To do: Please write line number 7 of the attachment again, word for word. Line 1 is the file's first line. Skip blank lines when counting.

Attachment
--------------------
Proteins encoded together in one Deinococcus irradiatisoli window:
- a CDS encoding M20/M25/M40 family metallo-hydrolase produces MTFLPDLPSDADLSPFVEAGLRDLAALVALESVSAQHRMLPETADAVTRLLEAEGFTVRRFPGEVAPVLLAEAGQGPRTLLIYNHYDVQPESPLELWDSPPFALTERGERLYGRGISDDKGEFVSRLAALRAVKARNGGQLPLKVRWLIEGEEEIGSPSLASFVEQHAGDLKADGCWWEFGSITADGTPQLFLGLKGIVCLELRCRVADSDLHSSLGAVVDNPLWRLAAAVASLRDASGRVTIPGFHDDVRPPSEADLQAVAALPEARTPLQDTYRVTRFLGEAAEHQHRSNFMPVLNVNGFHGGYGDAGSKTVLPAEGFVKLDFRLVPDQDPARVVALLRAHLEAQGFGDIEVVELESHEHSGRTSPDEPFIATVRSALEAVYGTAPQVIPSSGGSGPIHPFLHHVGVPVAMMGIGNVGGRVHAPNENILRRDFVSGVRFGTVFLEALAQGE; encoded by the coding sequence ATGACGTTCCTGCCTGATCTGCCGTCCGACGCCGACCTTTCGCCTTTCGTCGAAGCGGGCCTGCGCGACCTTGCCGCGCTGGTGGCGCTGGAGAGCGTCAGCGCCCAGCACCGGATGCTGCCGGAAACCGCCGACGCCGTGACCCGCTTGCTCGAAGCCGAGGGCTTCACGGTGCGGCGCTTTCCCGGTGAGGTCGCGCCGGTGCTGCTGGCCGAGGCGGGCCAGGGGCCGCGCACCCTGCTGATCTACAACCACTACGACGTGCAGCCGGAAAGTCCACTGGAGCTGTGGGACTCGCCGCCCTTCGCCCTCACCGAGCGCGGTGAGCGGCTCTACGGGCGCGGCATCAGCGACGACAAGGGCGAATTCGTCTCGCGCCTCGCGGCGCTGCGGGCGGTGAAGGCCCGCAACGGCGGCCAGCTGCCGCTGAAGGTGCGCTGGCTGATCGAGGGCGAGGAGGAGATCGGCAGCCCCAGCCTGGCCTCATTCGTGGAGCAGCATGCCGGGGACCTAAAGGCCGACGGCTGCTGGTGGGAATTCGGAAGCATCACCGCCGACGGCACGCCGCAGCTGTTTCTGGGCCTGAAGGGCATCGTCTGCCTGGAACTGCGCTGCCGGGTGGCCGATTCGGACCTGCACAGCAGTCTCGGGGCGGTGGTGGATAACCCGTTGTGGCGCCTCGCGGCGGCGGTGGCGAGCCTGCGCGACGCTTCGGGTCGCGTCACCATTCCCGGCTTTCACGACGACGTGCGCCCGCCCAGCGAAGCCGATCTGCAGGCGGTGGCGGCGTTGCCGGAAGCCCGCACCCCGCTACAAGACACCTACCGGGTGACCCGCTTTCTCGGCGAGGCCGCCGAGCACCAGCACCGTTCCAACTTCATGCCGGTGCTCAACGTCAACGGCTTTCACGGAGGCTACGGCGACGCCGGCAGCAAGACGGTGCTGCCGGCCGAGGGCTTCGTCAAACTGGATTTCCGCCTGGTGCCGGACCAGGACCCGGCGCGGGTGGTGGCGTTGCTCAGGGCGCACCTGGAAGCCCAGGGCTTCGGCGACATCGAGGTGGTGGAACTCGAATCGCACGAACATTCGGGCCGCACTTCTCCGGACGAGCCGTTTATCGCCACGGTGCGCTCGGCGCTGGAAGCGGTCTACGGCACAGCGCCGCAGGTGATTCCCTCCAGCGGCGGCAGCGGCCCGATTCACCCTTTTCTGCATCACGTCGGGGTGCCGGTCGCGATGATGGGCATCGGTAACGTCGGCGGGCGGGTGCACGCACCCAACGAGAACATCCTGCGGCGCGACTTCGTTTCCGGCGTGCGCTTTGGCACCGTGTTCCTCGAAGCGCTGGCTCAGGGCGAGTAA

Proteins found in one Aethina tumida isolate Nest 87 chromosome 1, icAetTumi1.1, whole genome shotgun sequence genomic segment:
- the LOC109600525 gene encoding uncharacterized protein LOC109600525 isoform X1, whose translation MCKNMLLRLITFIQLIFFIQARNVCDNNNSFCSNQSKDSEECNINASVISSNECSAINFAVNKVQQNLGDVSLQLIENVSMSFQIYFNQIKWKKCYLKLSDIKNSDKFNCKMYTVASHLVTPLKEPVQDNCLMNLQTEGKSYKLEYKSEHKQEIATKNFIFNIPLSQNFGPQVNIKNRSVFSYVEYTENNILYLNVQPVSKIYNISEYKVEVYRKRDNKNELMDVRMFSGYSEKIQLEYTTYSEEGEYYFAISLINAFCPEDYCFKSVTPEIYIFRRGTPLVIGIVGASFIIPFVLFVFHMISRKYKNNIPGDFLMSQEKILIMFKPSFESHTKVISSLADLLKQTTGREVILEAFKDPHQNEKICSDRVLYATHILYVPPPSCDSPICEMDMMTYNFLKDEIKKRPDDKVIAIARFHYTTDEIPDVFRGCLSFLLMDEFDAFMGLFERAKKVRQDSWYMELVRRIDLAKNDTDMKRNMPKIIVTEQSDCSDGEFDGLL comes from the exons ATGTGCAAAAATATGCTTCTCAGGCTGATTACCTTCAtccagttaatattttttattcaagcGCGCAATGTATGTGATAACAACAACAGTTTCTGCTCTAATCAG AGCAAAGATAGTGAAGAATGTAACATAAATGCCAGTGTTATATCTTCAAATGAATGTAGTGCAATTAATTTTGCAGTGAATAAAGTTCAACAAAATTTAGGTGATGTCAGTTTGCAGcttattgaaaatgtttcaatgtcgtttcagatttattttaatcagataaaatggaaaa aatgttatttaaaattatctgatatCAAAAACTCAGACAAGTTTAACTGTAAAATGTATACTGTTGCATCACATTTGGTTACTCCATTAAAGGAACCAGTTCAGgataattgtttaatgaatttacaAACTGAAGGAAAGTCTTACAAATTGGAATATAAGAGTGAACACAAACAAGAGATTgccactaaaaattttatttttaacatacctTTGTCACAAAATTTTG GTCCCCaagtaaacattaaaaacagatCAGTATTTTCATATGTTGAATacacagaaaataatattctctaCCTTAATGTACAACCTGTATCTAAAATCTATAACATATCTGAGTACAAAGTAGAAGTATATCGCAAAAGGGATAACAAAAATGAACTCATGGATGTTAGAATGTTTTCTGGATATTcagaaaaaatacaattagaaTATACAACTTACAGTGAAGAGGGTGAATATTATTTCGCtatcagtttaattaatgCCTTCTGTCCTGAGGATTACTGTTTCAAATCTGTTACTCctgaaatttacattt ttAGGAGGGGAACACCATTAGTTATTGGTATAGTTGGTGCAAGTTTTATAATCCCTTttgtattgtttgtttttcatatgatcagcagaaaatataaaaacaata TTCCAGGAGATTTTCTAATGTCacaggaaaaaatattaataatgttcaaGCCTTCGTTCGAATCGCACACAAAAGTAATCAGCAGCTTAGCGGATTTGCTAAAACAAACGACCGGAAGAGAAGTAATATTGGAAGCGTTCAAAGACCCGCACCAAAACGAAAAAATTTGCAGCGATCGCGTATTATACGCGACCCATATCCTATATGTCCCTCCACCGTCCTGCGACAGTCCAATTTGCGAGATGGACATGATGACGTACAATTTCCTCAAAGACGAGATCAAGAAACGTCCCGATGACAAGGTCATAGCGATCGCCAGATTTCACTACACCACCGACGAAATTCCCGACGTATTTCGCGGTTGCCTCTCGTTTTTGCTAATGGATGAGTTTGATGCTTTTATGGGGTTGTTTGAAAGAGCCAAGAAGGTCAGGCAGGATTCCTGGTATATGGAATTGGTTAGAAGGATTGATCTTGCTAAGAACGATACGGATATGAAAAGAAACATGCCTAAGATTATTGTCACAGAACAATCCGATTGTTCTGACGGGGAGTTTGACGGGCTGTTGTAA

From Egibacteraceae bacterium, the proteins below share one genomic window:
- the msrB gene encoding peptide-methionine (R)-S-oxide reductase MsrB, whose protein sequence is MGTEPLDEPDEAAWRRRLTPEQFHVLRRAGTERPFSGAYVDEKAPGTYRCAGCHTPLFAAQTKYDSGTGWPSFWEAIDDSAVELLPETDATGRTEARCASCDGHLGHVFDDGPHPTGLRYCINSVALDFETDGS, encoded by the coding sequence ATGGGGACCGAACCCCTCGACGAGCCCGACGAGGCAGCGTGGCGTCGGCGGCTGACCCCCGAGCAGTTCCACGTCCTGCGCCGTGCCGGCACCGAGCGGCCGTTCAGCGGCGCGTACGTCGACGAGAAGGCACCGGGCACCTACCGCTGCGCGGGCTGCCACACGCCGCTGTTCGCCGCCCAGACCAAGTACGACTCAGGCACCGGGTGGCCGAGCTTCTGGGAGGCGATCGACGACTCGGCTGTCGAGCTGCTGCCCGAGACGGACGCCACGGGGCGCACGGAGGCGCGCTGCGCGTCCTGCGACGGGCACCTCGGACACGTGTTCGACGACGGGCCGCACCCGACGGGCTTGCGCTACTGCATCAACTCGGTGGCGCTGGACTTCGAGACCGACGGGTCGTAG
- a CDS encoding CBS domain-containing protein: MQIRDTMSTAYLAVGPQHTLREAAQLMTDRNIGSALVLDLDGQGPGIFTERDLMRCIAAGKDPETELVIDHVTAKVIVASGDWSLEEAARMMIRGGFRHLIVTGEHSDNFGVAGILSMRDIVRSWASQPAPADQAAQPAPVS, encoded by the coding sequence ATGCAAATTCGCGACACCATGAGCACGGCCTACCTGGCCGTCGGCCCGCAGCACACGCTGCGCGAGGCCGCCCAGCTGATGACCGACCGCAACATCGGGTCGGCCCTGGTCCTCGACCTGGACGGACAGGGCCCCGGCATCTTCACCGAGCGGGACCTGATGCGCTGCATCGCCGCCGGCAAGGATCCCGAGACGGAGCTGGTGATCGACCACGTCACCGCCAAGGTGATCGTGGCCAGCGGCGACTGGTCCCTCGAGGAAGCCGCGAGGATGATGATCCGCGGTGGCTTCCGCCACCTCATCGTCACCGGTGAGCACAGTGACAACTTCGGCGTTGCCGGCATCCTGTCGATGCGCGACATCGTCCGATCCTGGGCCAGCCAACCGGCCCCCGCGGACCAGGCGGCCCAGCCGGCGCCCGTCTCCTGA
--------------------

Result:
- a CDS encoding CBS domain-containing protein: MQIRDTMSTAYLAVGPQHTLREAAQLMTDRNIGSALVLDLDGQGPGIFTERDLMRCIAAGKDPETELVIDHVTAKVIVASGDWSLEEAARMMIRGGFRHLIVTGEHSDNFGVAGILSMRDIVRSWASQPAPADQAAQPAPVS, encoded by the coding sequence ATGCAAATTCGCGACACCATGAGCACGGCCTACCTGGCCGTCGGCCCGCAGCACACGCTGCGCGAGGCCGCCCAGCTGATGACCGACCGCAACATCGGGTCGGCCCTGGTCCTCGACCTGGACGGACAGGGCCCCGGCATCTTCACCGAGCGGGACCTGATGCGCTGCATCGCCGCCGGCAAGGATCCCGAGACGGAGCTGGTGATCGACCACGTCACCGCCAAGGTGATCGTGGCCAGCGGCGACTGGTCCCTCGAGGAAGCCGCGAGGATGATGATCCGCGGTGGCTTCCGCCACCTCATCGTCACCGGTGAGCACAGTGACAACTTCGGCGTTGCCGGCATCCTGTCGATGCGCGACATCGTCCGATCCTGGGCCAGCCAACCGGCCCCCGCGGACCAGGCGGCCCAGCCGGCGCCCGTCTCCTGA